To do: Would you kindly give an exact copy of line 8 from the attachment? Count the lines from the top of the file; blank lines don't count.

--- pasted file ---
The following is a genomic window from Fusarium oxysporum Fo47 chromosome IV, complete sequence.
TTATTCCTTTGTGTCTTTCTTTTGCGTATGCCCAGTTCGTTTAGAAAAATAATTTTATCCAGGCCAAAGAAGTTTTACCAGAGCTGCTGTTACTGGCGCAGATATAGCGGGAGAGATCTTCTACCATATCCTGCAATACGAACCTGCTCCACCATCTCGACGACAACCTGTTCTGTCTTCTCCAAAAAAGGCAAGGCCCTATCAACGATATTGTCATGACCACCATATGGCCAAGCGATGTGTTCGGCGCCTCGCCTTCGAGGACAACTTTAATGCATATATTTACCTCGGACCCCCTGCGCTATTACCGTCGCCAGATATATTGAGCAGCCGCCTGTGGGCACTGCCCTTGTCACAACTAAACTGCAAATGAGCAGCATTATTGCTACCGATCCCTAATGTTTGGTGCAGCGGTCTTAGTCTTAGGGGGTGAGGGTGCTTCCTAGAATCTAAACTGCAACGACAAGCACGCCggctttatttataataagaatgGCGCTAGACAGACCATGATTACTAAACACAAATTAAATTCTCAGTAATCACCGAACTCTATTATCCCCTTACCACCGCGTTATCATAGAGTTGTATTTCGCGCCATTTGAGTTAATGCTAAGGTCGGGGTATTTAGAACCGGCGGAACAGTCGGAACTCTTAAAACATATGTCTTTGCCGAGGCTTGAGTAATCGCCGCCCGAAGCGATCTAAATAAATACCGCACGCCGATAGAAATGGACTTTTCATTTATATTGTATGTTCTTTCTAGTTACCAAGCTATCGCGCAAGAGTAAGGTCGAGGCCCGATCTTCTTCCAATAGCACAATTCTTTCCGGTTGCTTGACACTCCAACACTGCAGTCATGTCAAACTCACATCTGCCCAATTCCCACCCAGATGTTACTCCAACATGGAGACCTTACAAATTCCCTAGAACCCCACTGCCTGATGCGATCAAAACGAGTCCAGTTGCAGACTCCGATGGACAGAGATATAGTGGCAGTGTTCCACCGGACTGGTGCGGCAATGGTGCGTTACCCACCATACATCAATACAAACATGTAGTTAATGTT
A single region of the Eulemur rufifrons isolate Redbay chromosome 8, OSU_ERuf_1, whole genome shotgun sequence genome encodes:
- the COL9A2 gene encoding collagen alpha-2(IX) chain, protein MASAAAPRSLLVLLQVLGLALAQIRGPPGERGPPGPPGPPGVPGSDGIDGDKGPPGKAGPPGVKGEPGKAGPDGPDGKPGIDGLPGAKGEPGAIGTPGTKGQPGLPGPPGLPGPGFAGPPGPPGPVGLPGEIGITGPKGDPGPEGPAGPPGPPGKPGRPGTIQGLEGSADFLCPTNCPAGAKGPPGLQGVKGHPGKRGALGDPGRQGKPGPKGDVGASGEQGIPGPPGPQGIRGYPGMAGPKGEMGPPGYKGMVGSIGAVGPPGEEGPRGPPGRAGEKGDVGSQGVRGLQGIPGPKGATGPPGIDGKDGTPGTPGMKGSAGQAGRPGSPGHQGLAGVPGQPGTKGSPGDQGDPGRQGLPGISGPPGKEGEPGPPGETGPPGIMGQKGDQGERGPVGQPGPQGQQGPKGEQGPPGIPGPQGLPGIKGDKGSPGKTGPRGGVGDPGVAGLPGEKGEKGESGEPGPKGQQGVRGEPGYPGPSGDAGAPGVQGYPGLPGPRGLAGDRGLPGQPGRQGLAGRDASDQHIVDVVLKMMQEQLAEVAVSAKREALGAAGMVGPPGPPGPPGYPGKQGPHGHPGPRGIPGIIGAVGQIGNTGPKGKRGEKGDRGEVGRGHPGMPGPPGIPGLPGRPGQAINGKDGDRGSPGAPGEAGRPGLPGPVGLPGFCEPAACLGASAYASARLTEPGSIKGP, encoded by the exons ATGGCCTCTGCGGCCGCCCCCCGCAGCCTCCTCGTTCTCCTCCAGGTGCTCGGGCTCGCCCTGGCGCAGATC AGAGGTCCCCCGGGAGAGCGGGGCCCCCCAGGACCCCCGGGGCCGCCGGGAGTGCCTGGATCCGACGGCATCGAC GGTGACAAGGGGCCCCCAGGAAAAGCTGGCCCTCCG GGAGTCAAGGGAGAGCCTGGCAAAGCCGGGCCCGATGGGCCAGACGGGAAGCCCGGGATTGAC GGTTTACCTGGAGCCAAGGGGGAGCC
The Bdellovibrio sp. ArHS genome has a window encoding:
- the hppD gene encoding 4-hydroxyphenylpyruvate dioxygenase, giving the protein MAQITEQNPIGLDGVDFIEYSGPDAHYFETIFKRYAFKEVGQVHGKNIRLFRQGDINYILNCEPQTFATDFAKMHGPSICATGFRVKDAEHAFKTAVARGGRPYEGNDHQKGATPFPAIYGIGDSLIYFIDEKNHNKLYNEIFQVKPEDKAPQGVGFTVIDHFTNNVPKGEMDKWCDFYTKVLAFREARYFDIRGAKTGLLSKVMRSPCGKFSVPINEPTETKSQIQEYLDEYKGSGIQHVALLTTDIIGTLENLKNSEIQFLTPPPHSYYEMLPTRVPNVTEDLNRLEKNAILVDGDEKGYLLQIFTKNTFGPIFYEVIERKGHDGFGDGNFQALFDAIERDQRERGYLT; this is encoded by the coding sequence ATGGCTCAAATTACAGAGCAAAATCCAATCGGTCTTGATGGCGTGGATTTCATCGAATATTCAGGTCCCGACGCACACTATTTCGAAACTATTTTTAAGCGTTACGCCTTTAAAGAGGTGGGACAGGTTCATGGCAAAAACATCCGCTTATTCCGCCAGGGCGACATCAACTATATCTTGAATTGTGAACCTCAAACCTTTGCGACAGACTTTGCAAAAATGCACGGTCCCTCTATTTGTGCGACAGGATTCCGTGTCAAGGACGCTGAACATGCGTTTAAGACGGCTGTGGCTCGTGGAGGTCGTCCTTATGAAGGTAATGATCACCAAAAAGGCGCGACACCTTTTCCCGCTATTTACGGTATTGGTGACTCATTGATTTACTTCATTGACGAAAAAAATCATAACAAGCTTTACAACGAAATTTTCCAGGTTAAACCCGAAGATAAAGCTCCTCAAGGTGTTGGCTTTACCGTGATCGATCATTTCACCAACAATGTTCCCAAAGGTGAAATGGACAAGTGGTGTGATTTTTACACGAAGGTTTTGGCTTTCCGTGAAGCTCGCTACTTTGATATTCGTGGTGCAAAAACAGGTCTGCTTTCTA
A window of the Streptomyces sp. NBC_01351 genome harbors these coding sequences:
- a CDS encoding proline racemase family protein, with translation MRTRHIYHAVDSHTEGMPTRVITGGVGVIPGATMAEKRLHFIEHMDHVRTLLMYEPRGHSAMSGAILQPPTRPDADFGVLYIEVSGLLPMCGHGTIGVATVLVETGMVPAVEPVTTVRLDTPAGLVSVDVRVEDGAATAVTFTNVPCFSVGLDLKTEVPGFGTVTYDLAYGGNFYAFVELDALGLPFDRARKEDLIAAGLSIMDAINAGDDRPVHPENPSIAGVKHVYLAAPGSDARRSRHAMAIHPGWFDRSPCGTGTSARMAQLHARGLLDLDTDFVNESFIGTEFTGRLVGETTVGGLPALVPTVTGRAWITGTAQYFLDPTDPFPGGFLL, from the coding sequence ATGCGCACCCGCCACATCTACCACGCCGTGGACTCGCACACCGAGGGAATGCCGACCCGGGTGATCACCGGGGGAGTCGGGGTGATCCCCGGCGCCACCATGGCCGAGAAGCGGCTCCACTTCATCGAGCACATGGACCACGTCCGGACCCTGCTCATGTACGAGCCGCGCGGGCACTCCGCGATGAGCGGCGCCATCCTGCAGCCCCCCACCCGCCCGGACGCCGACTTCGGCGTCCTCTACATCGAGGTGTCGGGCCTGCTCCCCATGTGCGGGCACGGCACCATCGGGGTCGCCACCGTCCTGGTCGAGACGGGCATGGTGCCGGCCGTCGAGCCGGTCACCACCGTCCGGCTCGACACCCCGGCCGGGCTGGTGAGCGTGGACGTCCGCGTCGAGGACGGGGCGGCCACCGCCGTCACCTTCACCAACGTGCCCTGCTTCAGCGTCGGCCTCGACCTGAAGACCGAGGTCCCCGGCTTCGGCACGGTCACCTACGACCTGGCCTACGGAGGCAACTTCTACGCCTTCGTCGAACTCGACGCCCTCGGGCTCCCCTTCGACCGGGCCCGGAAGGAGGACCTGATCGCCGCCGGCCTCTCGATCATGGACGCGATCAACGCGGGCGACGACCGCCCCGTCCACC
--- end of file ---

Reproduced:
- a CDS encoding proline racemase family protein, with translation MRTRHIYHAVDSHTEGMPTRVITGGVGVIPGATMAEKRLHFIEHMDHVRTLLMYEPRGHSAMSGAILQPPTRPDADFGVLYIEVSGLLPMCGHGTIGVATVLVETGMVPAVEPVTTVRLDTPAGLVSVDVRVEDGAATAVTFTNVPCFSVGLDLKTEVPGFGTVTYDLAYGGNFYAFVELDALGLPFDRARKEDLIAAGLSIMDAINAGDDRPVHPENPSIAGVKHVYLAAPGSDARRSRHAMAIHPGWFDRSPCGTGTSARMAQLHARGLLDLDTDFVNESFIGTEFTGRLVGETTVGGLPALVPTVTGRAWITGTAQYFLDPTDPFPGGFLL, from the coding sequence ATGCGCACCCGCCACATCTACCACGCCGTGGACTCGCACACCGAGGGAATGCCGACCCGGGTGATCACCGGGGGAGTCGGGGTGATCCCCGGCGCCACCATGGCCGAGAAGCGGCTCCACTTCATCGAGCACATGGACCACGTCCGGACCCTGCTCATGTACGAGCCGCGCGGGCACTCCGCGATGAGCGGCGCCATCCTGCAGCCCCCCACCCGCCCGGACGCCGACTTCGGCGTCCTCTACATCGAGGTGTCGGGCCTGCTCCCCATGTGCGGGCACGGCACCATCGGGGTCGCCACCGTCCTGGTCGAGACGGGCATGGTGCCGGCCGTCGAGCCGGTCACCACCGTCCGGCTCGACACCCCGGCCGGGCTGGTGAGCGTGGACGTCCGCGTCGAGGACGGGGCGGCCACCGCCGTCACCTTCACCAACGTGCCCTGCTTCAGCGTCGGCCTCGACCTGAAGACCGAGGTCCCCGGCTTCGGCACGGTCACCTACGACCTGGCCTACGGAGGCAACTTCTACGCCTTCGTCGAACTCGACGCCCTCGGGCTCCCCTTCGACCGGGCCCGGAAGGAGGACCTGATCGCCGCCGGCCTCTCGATCATGGACGCGATCAACGCGGGCGACGACCGCCCCGTCCACC